The Normalization Communiqué.
In the Normalization Communiqué of December 16, 1978, the U.S. government stated that it "recognizes the Government of the People's Republic of China as the sole legal government of China." The United States subsequently broke relations with the Republic of China on Taiwan, which up to that point it had regarded as the legal government of China. Additionally, "the Government of the United States of America acknowledges the Chinese position that there is but one China and Taiwan is part of China." When questioned on this point during hearings on the Taiwan Relations Act of 1979, the Carter Administration agreed that it had acknowledged the "Chinese position" that Taiwan is part of China but emphasized that "the United States has not itself agreed to this position."
14

However, the Carter Administration conditioned the "normalization" of relations with China on the acknowledgment that the United States would continue to sell military equipment and services to Taiwan. Chinese Communist Party Chairman Hua Guofeng implicitly acknowledged this condition at a press conference on December 16 when he said that "our two sides had differences on this point" but that China nonetheless agreed to move ahead with normalization. 15

In fact, the decision to accept continued U.S. arms sales to Taiwan was made by none other than China's "paramount leader," Deng Xiaoping. One U.S. diplomat opined that "Deng Xiaoping's concerns over continuing arms sales to Taiwan were stifled for the moment" by China's strategic imperative of preparing for an imminent invasion of Vietnam (which came on February 19, 1979). Indeed, a senior Chinese diplomat admitted that China "swallowed the bitter pill" of continued arms sales to Taiwan "for strategic reasons." 16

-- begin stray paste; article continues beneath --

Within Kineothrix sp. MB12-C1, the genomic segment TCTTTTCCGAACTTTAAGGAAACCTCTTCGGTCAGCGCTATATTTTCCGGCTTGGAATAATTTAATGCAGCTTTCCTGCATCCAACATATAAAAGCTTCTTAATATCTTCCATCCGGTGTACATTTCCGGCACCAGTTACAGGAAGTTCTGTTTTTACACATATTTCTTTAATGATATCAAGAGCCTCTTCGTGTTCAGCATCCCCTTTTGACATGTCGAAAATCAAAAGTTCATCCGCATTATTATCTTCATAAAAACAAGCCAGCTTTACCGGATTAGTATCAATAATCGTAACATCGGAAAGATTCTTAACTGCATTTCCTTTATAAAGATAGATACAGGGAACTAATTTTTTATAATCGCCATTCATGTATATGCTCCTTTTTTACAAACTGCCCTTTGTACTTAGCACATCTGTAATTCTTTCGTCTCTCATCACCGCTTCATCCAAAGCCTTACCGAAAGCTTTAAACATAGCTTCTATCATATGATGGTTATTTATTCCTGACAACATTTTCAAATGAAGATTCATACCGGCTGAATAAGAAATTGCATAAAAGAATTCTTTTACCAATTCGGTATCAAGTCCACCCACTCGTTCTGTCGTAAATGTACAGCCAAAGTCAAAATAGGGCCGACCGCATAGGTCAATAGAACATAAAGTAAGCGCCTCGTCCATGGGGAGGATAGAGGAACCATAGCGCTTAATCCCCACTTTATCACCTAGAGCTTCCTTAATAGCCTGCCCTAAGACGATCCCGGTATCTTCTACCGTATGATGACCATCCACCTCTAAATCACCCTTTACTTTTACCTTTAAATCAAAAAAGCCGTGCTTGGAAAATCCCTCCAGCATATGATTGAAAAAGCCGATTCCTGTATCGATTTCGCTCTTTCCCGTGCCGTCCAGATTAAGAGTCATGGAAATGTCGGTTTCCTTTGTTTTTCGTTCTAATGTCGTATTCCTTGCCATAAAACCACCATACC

At no time during the normalization negotiations--conducted directly between Deng and Ambassador Leonard Woodcock--were the Chinese led to believe that the U.S. defense commitment to Taiwan would cease absent the consent of the people of Taiwan. President Carter gave Woodcock explicit instructions on that point (see infra, "The August 17 Communiqué on Arms Sales to Taiwan").

The August 17 Communiqué on Arms Sales to Taiwan.
By 1982, America's robust sales of arms to Taiwan had become politically embarrassing for the Chinese leadership, and Deng Xiaoping ordered his diplomats to re-engage Washington on the issue. Deng wanted a U.S. commitment that it would cease selling weapons to Taiwan, if not at some date certain, then at least at some time in the future.

At that time, the Reagan Administration viewed China as an important strategic Cold War partner against the Soviet Union in general and especially with respect to the Soviet war in Afghanistan. Though Secretary of State Alexander Haig attempted to persuade President Reagan that China's leaders had "little room to maneuver," 17 the Administration's negotiators informed the Chinese that the President would not agree to a cessation of arms sales.

In the course of talks leading up to the August 17 Communiqué, the U.S. negotiators acknowledged that the Chinese had stated they "would raise the [Taiwan arms] issue again after normalization." 18 The most the United States would agree to state was that "it intends to reduce gradually its sales of arms to Taiwan, leading over a period of time to an ultimate resolution." However, this reduction was conditioned "absolutely" on China's pursuit of a "peaceful resolution" of its differences with Taiwan.